Hans Krause, a minister from Finland, tells a riveting story about the time when a group of theological students was attending a training seminar on pastoral counseling.
One of the members shared some of her childhood experiences that had recently come to the surface. For years on end, she had been sexually abused by a close relative, and there had been nobody to help her.
Hans remembers how everyone listened with deep sympathy to her as she unraveled her experiences and feelings, sobbing, and stammering. Most were dead silent, not knowing what to say or do.
The woman sitting next to her gave her a tight hug, sharing in her tears. Then a couple of students tried to offer some words of comfort. One said something like, “I can imagine what you must have been going through. Another added something like, “I know how you must feel right now.”
Suddenly the young woman jumped up from her seat and shouted, “No, you don’t know how I feel right now! You cannot imagine what hell I have been going through unless you have been going through the same hell!”
It’s a vivid reminder that while we can try to empathize and sympathize with others, we can’t really know what they’re feeling. We can’t get inside their mind and know their thoughts.
Our Bible reading today in John 18 is the account of Jesus’ arrest. Guards were approaching bearing torches, lanterns, and weapons. Judas would plant a kiss of betrayal on Jesus’ cheek. A kangaroo court of a trial would ensue. A crown of thorns thrust into His scalp. There would be ridicule. Accusations. Lies. Spitting. And a beating so severe that many men died from it. Finally, Jesus would be nailed to the cross and die a humiliating, excruciating death.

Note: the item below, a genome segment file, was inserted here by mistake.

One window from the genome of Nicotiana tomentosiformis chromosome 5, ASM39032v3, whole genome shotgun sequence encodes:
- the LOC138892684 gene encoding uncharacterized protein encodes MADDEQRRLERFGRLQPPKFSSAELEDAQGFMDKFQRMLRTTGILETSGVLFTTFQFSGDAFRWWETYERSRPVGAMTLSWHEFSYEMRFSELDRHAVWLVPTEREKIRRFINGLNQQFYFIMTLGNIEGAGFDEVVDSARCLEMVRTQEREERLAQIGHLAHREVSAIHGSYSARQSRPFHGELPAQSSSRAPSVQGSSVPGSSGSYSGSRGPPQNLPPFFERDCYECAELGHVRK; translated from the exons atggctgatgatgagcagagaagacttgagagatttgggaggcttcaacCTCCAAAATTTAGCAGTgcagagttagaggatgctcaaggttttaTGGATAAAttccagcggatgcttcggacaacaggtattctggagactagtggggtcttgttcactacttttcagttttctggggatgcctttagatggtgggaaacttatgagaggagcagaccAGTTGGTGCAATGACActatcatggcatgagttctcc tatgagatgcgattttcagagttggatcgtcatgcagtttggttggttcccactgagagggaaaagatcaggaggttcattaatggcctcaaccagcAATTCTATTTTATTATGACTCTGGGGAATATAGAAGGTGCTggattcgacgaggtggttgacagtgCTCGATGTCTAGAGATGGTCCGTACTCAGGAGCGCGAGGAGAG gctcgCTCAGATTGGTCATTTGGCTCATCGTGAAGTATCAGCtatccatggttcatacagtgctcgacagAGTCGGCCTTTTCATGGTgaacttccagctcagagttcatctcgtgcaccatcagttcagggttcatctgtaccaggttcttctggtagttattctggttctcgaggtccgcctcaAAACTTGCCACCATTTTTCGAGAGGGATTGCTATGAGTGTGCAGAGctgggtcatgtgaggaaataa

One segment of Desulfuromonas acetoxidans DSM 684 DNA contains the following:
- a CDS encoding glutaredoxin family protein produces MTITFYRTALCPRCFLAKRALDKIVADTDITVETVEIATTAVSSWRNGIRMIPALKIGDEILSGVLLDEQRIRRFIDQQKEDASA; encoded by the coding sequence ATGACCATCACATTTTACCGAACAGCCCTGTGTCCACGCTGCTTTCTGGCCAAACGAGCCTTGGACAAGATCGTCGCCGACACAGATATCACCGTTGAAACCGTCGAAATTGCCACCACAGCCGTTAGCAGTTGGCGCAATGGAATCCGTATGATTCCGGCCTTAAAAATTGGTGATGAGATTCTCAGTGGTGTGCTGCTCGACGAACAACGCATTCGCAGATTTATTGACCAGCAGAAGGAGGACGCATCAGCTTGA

But Jesus knew all of this already. John says so.
“Jesus therefore, knowing all things that would come upon Him, went forward and said to them, ‘Whom are you seeking?’” (Jn 18:4)
Earlier at the Passover supper, John recorded that “Jesus knew that His hour had come that He should depart from this world to the Father” (Jn. 13:1).
Then later on the cross as He was about to breathe His last breath, John writes, “Jesus, knowing that all things were now accomplished, that the Scripture might be fulfilled…” (Jn 19:28).
Personally, I’m glad that I don’t know the future. Or how I’m going to suffer and die. I don’t want to know everyone’s thoughts. Or the outcome of every event. For one thing, I might not be able to handle the pressure of knowing. Plus there are some things I’d rather be a surprise.
But Jesus is the Son of God and He knows.
…When we’re hurting.
…The sorrow we feel.
…The rejection we endure
…The struggles we endure.
…The pain we suffer.
…The obstacles we encounter.
…The loss we mourn.
It’s also important to remember that Jesus knows…
…When our hearts are not right with God.
…The hate we feel toward our fellow man.
…The lie we told yesterday.
…The internet site we accessed when no one was looking.
…The movie we watched after putting the kids to bed.
…The lustful thoughts about a woman we saw walking down the street.
…The envy and jealously we harbor toward others.
But, I’m also thankful that Jesus knows…
…When my heart is sorry for my sins…
…The remorse I feel.
…The desire I have to do better. And be better.
…The prayer I pray seeking forgiveness.
…The faith I have in His Word.
…The willingness I possess to serve Him.
…The hope that I hold for heaven to be my home.
Aren’t you glad He does?
–Ken Weliever, The Preacherman